1. An overview of what a Staff+ Engineer is 2. A discussion of the kind of activities/projects taken on by a Staff+ Engineer 3. Strategies for getting the Staff+ title (and whether to do it "in-place" or switch companies) 4. A series of interviews with Staff+ Engineers (how they operate, how they got to where they are, etc.)
The discussion of "what a Staff+ Engineer is" winds up being an excellent place to start, because Larson creates a mental model of the role (in all its diversity) that he can now share with you (the reader!) moving through the rest of the material. It's a level-set for the rest of the material. And in SOME ways, this is your escape hatch: if you get to the end of the section and you're like "Whoa! not for me!" -- then you can end there (guilt-free!) and move on to An Elegant Puzzle: Systems of Engineering Management or Resilient Management.
Moving on to the discussion of Staff+ activities/projects ("OK but what does a Staff+ actually do?") presents the kinds of "day-to-day" (in quotes because sometimes these activities have v. long time horizons and get bursty) that one might expect to do in these roles. For me, this section was useful in two ways: FIRST -- the activities described are very concrete, and illustrate a vivid pictures of what "the work" is; SECOND -- with such concrete descriptions, it becomes trivial to map that work onto what I'm doing right now, and to identify where I'm already operating in a similar capacity, where I need to grow, as well as what kinds of things might be energy-draining pitfalls for me were I to take a Staff+ role.
The "how to get the title" section provides more concrete examples -- this time talking through tactics like how to leverage your work into a "Staff project", how to use the notion of a "promotion packet" to your advantage, and how to get the right kind of visibility with leadership to garner support. (A lot of software engineers hate to hear about these kind of company politics but… if you made it this far in the book, you've probably AT LEAST come to accept the necessity of them.) Larson talks first about how to apply those tactics at the company where you already are, given that a Staff+ role is more likely when you have already established the kind of cachet and credibility that it takes to get sponsorship for a role like this. That being said, Larson explicitly acknowledges that your current organization may not be able to support you as a Staff+ (or there are other barriers -- e.g., political ones) and then lays out some tactics for how one might land such a role at another company.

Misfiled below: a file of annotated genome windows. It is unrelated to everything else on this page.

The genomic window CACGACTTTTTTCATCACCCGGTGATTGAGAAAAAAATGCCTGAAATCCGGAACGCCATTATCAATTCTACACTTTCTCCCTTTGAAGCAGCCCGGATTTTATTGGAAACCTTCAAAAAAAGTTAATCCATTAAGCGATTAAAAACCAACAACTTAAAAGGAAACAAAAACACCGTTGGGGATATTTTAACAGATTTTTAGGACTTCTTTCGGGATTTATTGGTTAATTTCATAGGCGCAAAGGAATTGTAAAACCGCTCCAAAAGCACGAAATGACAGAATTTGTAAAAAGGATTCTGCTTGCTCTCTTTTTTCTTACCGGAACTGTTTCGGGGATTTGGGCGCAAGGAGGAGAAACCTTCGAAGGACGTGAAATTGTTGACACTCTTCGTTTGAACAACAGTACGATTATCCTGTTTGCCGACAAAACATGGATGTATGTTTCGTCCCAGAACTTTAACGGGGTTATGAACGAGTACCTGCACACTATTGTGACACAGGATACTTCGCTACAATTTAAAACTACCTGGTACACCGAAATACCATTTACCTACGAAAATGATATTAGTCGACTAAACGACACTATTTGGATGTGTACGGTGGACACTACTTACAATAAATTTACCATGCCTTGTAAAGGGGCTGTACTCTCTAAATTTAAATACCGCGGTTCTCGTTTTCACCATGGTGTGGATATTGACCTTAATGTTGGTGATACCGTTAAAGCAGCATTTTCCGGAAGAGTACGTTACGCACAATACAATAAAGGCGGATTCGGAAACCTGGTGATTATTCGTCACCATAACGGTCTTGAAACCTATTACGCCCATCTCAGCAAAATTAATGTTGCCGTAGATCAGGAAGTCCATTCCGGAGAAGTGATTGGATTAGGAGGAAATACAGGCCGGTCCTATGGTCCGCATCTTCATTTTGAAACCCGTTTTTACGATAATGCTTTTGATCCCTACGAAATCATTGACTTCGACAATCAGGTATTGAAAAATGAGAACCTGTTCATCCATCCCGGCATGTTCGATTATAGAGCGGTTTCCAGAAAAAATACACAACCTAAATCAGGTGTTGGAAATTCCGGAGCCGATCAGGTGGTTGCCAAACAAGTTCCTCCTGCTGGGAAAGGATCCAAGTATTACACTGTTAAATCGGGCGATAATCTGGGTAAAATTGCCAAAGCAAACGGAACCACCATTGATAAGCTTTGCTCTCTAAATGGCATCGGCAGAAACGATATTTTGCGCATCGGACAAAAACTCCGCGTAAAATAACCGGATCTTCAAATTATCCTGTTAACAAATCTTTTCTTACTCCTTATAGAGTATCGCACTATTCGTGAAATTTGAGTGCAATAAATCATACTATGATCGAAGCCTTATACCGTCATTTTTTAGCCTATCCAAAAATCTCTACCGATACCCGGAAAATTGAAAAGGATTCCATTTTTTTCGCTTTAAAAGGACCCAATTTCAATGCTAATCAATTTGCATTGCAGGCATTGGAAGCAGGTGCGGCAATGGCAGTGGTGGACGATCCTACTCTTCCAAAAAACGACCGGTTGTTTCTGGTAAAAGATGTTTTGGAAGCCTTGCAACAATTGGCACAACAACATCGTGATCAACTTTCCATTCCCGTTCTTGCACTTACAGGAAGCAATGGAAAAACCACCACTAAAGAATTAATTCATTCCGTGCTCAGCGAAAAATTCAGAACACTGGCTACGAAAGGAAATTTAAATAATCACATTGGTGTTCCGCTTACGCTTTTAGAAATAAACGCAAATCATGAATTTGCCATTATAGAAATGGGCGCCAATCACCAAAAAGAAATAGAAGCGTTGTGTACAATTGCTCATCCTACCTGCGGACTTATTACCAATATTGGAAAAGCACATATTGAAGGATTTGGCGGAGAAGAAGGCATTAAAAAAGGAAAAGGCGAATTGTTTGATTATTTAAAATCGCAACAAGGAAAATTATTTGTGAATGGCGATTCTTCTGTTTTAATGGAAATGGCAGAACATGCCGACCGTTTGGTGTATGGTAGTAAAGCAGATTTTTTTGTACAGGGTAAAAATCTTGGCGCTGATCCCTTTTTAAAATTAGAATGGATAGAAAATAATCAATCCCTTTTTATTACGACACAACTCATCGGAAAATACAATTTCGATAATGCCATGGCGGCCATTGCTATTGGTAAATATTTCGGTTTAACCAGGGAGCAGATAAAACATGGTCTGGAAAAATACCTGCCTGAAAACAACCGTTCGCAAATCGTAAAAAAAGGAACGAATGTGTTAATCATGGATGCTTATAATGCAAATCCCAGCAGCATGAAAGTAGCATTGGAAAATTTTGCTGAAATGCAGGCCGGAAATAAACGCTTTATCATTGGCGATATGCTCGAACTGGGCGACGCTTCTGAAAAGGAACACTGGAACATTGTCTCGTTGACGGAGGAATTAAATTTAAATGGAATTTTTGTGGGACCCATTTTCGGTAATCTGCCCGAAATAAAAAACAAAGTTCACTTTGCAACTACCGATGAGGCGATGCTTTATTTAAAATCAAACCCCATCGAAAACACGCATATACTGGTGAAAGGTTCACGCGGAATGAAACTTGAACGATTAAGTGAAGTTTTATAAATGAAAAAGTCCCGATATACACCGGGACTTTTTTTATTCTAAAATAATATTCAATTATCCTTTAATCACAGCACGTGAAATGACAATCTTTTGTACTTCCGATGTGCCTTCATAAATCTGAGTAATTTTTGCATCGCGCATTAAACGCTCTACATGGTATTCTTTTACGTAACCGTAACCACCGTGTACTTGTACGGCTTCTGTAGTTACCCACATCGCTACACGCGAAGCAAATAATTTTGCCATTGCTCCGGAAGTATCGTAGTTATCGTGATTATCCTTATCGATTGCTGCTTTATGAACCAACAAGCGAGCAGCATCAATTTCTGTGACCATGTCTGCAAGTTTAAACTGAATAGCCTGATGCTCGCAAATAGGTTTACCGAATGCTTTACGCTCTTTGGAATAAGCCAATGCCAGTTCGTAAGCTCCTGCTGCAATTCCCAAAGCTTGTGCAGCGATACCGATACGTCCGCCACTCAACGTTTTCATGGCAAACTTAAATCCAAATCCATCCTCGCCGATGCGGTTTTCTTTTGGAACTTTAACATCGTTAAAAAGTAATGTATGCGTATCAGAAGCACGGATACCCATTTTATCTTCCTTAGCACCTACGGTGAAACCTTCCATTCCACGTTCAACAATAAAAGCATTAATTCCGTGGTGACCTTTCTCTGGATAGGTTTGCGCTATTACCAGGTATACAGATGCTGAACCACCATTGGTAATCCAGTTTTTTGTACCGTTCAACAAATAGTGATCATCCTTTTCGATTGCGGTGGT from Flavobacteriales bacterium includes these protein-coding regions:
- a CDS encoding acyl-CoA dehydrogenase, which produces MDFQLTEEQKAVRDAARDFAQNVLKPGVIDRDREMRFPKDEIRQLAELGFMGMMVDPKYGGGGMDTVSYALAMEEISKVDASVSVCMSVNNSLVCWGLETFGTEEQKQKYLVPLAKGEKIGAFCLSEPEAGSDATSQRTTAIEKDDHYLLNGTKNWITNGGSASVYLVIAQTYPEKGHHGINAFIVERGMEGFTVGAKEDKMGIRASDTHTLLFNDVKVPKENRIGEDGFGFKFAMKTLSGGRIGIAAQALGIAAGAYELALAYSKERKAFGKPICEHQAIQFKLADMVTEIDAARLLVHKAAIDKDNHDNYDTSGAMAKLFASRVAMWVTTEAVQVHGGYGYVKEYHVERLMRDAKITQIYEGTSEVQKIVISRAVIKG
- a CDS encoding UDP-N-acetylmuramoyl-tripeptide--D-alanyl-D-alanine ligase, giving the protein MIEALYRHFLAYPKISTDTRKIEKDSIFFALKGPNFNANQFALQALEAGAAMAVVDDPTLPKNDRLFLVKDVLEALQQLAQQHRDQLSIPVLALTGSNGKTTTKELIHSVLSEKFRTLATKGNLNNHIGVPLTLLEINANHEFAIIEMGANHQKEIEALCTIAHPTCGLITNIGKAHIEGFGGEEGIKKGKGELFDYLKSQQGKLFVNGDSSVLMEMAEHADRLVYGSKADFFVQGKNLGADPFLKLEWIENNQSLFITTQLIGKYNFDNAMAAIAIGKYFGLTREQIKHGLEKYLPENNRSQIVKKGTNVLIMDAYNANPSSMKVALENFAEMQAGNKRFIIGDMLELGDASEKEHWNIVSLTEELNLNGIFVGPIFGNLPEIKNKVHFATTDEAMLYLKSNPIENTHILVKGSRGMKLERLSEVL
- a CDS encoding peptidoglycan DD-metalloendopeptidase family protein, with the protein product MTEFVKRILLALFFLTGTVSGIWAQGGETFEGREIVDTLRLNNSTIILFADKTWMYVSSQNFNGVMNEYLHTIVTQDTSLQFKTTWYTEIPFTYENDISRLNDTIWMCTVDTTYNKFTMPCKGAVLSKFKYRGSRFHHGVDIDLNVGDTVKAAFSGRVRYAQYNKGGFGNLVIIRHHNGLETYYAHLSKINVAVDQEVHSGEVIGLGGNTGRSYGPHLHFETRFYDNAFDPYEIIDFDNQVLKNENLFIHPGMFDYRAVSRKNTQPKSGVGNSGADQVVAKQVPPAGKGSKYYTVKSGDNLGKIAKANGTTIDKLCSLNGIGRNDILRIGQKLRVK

Lastly, Larson includes interviews with 14 Staff+ Engineers from 11 different companies. Like with the section on Staff+ activities/projects, the interviews are useful through the lens of making things concrete, and giving you something "real" to grab onto for comparing your own situation. You get to see the different paths that brought people to their Staff+ roles, the different ways that they apply their leverage, the different kinds of projects, etc. It also gives you a taste of the different ways people might inhabit the role, and the different expectations that might be applied by different organizations. (Also: hats off to Larson who seems to have made a point of getting a diverse group of Staff+ engineers across gender, race, and other identity verticals -- show people it's possible for them!)
Perhaps the most worthwhile aspect of this book is how it coaxes you into asking deeper questions about your career while framing it in those concrete terms. It is somewhat ironic that my first thought upon finishing this book was to seek out Larson's book on engineering management so that I might compare/contrast the different tracks and roles. (I've got some more reading and meditation to do!)
I would definitely recommend this to any senior software engineer who is considering some kind of Staff+ role as their next step. Really think about whether this kind of work would energize you, and whether you believe you could provide the kind of leverage to accelerate the organizations you'd be supporting. And if that gives you some good feels? Maybe try that "promotion packet" exercise next…
I'm quite conflicted about this book. I'm not sure if it's good or bad, I think it's not what I expected.
First of all, almost half of the book are interviews with staff/principal engineers from various companies. Most of them follow almost identical list of questions like "what are your responsibilities" or "what advice do you have for people who want to be staff engineers ". These interviews are somewhat interesting, but a lot of the advice is very similar. I believe they shouldn't cover 150 pages.
The remaining half talks about leadership beyond the management track. It covers a bunch of topics and I find that part too shallow. A lot of sections are very short, like 2-3 pages.
Having just finished it, I feel the book lacks detail, but I'm not sure how much of it it's author's fault. I believe that the staff engineering track is something so new and blurry that it's hard to be more specific. In every company the staff role might look quite different and it's hard to cover all that.
Another thing that came to my mind is the difference between engineering manager and staff engineer - the title of the book says "leadership beyond the management track", but a lot of stuff covered in the book applies to managers as well (and some interviewees mention they have direct reports), which makes the definition of what is staff engineer even more blurry.